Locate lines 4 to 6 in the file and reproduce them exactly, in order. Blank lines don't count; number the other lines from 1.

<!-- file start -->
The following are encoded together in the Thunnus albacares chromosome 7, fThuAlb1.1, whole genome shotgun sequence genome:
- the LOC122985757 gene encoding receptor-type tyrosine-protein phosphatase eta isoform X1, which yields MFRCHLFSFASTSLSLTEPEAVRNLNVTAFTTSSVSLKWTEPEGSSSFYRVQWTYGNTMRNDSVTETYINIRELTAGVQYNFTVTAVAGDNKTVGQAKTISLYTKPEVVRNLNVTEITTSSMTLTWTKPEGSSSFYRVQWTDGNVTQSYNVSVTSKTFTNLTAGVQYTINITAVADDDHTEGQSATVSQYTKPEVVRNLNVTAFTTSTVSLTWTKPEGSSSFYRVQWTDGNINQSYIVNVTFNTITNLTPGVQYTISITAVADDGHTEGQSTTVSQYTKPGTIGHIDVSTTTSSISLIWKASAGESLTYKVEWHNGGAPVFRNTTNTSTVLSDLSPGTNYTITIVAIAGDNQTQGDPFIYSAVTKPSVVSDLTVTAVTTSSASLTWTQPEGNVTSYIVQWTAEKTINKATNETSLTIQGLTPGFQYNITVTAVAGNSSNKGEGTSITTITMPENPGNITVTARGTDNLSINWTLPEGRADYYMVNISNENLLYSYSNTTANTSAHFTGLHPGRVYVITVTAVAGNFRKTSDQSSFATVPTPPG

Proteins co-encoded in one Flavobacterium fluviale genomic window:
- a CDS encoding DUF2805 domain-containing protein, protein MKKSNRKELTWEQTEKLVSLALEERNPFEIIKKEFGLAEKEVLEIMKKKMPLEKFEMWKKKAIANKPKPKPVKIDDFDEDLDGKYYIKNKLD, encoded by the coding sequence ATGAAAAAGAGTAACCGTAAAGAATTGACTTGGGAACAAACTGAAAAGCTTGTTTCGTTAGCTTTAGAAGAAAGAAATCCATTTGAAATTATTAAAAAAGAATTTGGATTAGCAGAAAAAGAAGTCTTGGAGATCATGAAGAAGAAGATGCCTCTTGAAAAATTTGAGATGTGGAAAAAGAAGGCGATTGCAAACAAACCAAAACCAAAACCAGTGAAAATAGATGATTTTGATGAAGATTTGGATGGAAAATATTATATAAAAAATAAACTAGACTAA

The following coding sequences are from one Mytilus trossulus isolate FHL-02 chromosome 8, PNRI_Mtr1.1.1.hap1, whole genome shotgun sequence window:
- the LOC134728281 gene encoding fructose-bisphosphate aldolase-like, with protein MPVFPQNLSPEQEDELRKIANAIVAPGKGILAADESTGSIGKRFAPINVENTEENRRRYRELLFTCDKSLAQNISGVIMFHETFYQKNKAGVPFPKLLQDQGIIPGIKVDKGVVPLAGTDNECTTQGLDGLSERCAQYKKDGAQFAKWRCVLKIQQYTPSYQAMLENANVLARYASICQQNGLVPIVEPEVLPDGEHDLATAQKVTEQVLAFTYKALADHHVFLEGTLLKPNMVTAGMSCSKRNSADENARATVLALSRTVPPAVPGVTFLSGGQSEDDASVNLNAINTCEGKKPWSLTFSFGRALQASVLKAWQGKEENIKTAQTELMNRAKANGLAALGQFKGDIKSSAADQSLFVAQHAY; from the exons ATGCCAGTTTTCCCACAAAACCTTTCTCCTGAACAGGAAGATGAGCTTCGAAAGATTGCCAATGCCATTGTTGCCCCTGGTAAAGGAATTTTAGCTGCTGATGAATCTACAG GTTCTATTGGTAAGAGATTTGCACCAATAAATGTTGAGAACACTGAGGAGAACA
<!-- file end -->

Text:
- a CDS encoding DUF2805 domain-containing protein, protein MKKSNRKELTWEQTEKLVSLALEERNPFEIIKKEFGLAEKEVLEIMKKKMPLEKFEMWKKKAIANKPKPKPVKIDDFDEDLDGKYYIKNKLD, encoded by the coding sequence ATGAAAAAGAGTAACCGTAAAGAATTGACTTGGGAACAAACTGAAAAGCTTGTTTCGTTAGCTTTAGAAGAAAGAAATCCATTTGAAATTATTAAAAAAGAATTTGGATTAGCAGAAAAAGAAGTCTTGGAGATCATGAAGAAGAAGATGCCTCTTGAAAAATTTGAGATGTGGAAAAAGAAGGCGATTGCAAACAAACCAAAACCAAAACCAGTGAAAATAGATGATTTTGATGAAGATTTGGATGGAAAATATTATATAAAAAATAAACTAGACTAA

The following coding sequences are from one Mytilus trossulus isolate FHL-02 chromosome 8, PNRI_Mtr1.1.1.hap1, whole genome shotgun sequence window:
- the LOC134728281 gene encoding fructose-bisphosphate aldolase-like, with protein MPVFPQNLSPEQEDELRKIANAIVAPGKGILAADESTGSIGKRFAPINVENTEENRRRYRELLFTCDKSLAQNISGVIMFHETFYQKNKAGVPFPKLLQDQGIIPGIKVDKGVVPLAGTDNECTTQGLDGLSERCAQYKKDGAQFAKWRCVLKIQQYTPSYQAMLENANVLARYASICQQNGLVPIVEPEVLPDGEHDLATAQKVTEQVLAFTYKALADHHVFLEGTLLKPNMVTAGMSCSKRNSADENARATVLALSRTVPPAVPGVTFLSGGQSEDDASVNLNAINTCEGKKPWSLTFSFGRALQASVLKAWQGKEENIKTAQTELMNRAKANGLAALGQFKGDIKSSAADQSLFVAQHAY; from the exons ATGCCAGTTTTCCCACAAAACCTTTCTCCTGAACAGGAAGATGAGCTTCGAAAGATTGCCAATGCCATTGTTGCCCCTGGTAAAGGAATTTTAGCTGCTGATGAATCTACAG GTTCTATTGGTAAGAGATTTGCACCAATAAATGTTGAGAACACTGAGGAGAACA